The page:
Lithuania - 7-13 June 2016

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  • Lietuva. 2016 m. birželio 7-13 d.  Šį straipsnį taip pat galite skaityti lietuvių kalba
A commentator for a leading Russian-language website argues that NATO military exercises are aimed at intimidating Russia.   

Object of manipulation:, a Russian-language, self-described “analytical” website serving the Baltic states and run by the Immanuel Kant Baltic Federal University in Kaliningrad (Kaliningrad University). 

Date: 7 June 2016

Author: Aleksandr Nosovich 

Source of manipulation: NATO’s largest military exercises since the Cold War are taking place in Poland, Germany, Sweden, Finland, Estonia, Latvia and Lithuania a month prior to the NATO Summit in Warsaw.

Date: 7 June 2016

Title: Details about these exercises come from the press services of NATO and national military forces. Lithuanian and international media are covering them extensively. 

The false narrative: manipulation: In his article for, Nosovich—who is well-known for his pro-Kremlin sentiments—comments on the NATO military exercises now underway in Poland, Germany, Sweden, Finland and the Baltics. He notes that one month before the NATO Summit in Warsaw, the alliance will stage its biggest military exercises since the Cold War—nicknamed Anakonda 2016, Saber Strike 2016 and Baltops 2016—along the Russian border. Claiming that these exercises are obvious moves intended to intimidate Russia, Nosovich ironically uses the epithet “peacemakers” to describe NATO troops. He then presents facts he says illustrate the opposite of “peacemaking” such as how many troops are participating, what operations are being conducted and how much ammunition is being used in order to refute the claim they are “peacemaking.” He also says the fact that NATO is using offensive rather than defensive weapons undermines its claim that it has peaceful goals.  Nosovich further sees a symbolic parallel demonstrating the alliance’s hostile intent: the two B-52 bombers that attacked Serbia and Montenegro during the 1999 Yugoslavia war will participate in the Anakonda 2016 military drills. In addition, France has never before sent troops abroad, except the French army now in Africa. Another new aspect of the NATO exercise, according to Nosovich, is the participation of two neutral Scandinavian countries: Sweden and Finland. He concludes that the intent of holding the exercises only a month before the NATO Summit in Warsaw is to threaten Russia.  

Facts on the Ground: Large-scale military training exercises involving 30,000 troops from more than 20 NATO and partner countries have begun in Poland, Germany, Sweden, Finland and the Baltics. The exercises—which include many vehicles, ships, fighter jets and helicopters—are taking place only one month before a NATO summit in Warsaw that is expected to result in even more troops to be stationed in Eastern Europe. According to NATO, the exercises are a defensive response to Russia’s annexation of Ukraine’s Crimea peninsula and its support for separatists in eastern Ukraine. NATO officials have also expressed concern about Russia’s recent military exercises in which thousands of Russian troops conducted war games without giving the alliance any prior warning. For the sake of transparency and confidence building, NATO has registered its biannual Anakonda exercise in Poland (first conducted a decade ago) with the Organization for Security and Co-operation in Europe (OSCE).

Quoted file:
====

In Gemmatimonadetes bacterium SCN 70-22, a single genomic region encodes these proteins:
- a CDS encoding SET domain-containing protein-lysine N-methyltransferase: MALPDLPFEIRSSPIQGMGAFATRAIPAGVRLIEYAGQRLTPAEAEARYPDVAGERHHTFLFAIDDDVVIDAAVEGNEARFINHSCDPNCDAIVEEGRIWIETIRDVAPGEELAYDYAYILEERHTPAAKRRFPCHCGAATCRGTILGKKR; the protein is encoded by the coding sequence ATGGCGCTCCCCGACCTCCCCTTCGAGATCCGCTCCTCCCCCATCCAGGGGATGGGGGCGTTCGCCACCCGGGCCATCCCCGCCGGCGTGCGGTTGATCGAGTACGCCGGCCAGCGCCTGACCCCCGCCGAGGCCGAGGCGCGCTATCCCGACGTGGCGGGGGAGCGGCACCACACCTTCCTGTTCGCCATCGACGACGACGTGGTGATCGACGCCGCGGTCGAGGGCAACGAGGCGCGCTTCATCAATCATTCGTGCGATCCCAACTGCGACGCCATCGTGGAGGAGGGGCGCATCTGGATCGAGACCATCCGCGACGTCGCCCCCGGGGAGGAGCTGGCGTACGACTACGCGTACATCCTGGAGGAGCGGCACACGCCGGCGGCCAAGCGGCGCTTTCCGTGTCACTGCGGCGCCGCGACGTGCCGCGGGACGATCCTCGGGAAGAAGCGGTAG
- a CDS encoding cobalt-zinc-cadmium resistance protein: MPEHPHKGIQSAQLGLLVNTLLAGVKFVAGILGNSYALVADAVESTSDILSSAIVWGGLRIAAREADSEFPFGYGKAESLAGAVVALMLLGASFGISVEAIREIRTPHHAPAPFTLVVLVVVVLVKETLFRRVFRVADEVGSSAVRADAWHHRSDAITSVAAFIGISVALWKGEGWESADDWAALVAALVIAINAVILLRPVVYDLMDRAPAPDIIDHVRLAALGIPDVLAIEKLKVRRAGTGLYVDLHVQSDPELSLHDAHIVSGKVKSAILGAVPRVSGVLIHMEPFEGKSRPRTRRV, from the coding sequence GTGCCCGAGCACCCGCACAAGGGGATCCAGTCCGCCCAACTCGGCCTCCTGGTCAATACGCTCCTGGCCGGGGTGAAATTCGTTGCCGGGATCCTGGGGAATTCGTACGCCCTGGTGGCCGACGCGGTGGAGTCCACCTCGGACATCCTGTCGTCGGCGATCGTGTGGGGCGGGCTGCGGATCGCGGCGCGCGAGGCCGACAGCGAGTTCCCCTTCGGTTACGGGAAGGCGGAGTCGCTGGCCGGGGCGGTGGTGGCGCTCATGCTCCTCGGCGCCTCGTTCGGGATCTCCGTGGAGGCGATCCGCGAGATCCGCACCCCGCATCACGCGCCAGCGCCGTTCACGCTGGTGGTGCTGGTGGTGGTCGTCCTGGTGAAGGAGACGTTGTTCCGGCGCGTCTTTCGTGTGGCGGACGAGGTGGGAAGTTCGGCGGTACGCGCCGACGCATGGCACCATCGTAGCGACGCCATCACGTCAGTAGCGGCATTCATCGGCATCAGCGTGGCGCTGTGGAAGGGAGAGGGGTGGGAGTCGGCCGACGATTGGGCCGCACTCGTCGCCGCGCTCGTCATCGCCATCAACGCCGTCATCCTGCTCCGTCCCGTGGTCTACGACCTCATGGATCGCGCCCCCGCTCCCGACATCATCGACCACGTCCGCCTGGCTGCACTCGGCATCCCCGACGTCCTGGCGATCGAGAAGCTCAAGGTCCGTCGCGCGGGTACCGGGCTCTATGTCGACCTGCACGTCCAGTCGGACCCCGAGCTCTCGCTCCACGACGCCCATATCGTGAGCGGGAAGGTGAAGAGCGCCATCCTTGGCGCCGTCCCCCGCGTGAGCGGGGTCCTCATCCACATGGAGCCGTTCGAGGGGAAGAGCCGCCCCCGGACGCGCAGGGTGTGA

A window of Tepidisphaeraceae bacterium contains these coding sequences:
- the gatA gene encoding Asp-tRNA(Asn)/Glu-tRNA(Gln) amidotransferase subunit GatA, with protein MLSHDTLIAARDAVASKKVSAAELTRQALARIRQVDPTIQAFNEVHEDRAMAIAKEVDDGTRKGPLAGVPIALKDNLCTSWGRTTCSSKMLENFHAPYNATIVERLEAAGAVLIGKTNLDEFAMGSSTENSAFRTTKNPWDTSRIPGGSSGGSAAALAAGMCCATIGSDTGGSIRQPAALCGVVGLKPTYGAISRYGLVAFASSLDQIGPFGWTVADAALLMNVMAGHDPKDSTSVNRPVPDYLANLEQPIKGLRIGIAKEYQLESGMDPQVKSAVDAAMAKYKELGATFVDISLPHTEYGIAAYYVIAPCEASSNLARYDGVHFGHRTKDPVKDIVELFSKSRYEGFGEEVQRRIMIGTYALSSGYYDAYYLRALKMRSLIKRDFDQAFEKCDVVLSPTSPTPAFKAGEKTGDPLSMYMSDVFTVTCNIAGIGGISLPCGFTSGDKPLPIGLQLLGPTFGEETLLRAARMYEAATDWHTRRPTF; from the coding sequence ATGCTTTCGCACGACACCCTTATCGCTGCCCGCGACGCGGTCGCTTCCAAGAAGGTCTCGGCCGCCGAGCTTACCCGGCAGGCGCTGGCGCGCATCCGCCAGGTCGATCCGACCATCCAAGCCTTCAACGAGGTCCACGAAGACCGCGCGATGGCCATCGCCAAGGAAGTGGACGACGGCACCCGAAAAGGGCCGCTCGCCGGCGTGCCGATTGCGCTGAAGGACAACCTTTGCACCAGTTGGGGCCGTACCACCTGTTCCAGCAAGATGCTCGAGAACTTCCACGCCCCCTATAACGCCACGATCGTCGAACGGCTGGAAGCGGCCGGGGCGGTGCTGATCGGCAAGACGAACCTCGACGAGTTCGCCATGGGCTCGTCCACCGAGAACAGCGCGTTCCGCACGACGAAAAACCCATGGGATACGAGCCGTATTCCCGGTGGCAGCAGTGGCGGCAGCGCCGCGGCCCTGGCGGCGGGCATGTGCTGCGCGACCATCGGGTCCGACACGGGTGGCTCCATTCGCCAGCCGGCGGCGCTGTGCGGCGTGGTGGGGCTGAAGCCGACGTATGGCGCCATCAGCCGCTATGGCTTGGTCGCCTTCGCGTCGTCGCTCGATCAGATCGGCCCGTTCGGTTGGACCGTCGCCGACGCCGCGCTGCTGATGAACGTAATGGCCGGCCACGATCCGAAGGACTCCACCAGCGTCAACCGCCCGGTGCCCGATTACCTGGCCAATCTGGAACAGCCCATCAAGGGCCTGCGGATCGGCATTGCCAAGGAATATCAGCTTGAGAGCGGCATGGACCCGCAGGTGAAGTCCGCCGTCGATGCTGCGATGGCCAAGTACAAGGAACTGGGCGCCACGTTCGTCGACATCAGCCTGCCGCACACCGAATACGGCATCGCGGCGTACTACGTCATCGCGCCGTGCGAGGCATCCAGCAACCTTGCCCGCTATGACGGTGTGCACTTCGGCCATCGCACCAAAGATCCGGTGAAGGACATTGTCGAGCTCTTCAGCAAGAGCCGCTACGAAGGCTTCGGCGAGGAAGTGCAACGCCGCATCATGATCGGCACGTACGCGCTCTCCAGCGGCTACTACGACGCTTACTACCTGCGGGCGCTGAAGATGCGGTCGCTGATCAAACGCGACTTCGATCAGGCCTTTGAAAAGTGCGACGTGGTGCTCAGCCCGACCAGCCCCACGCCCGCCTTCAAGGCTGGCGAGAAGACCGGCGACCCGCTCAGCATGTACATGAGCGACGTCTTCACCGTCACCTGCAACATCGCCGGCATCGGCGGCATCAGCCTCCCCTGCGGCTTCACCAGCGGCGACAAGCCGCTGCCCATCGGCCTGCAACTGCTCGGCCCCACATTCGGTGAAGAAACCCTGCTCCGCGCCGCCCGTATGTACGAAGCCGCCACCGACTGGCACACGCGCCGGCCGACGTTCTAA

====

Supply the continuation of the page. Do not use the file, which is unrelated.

Technique: Manipulation, card stacking and selective use of facts to build an argument. The article’s detailed description of the scope of NATO’s military exercises aims to convey the message that NATO is an aggressor, not a “peacemaker.” It cites the presence of two B-52 fighter jets the author claims bombed Serbia—a Russian ally—during the Yugoslavia war, as  proof of the alliance’s aggressive intent. It uses the participation of traditionally neutral Sweden and Finland and the unusual presence of French troops to try to show that this activity is not ordinary military training.

Audience: Russian-speaking segments of society in Lithuania, the Baltic states and the West, as well as Russia itself. Lithuania’s Russian-speaking audience is mixed and includes many ethnic minorities such as such as Russians, Poles, Tartars, Jews, Belarussians, Ukrainians and others, as well as Lithuanians whose second language is Russian.

Analysis: In a manipulative way, the article lays out a familiar Kremlin narrative: that NATO is an aggressor, that the region is being “militarized” and that the threat to Russia is very serious. The author calls the Baltics states “Pribaltika,” a Soviet-era term to describe Lithuania, Latvia,and Estonia—thereby creating the impression that those three states are or ought to be under Kremlin domination.  

These NATO military exercises have dominated the hostile Russian-language online media in recent days: (NATO maneuvers with the participation of 5,000 troops began in Lithuania);  (NATO military exercises in Poland do not contribute to trust and security in Europe,they have stated in the Kremlin);  declared the Kremlin);  (“Anakonda” smothers Russia with the ring of “NATO youngsters”(ed. The new NATO members admitted since 2004): toward the NATO summit in Warsaw).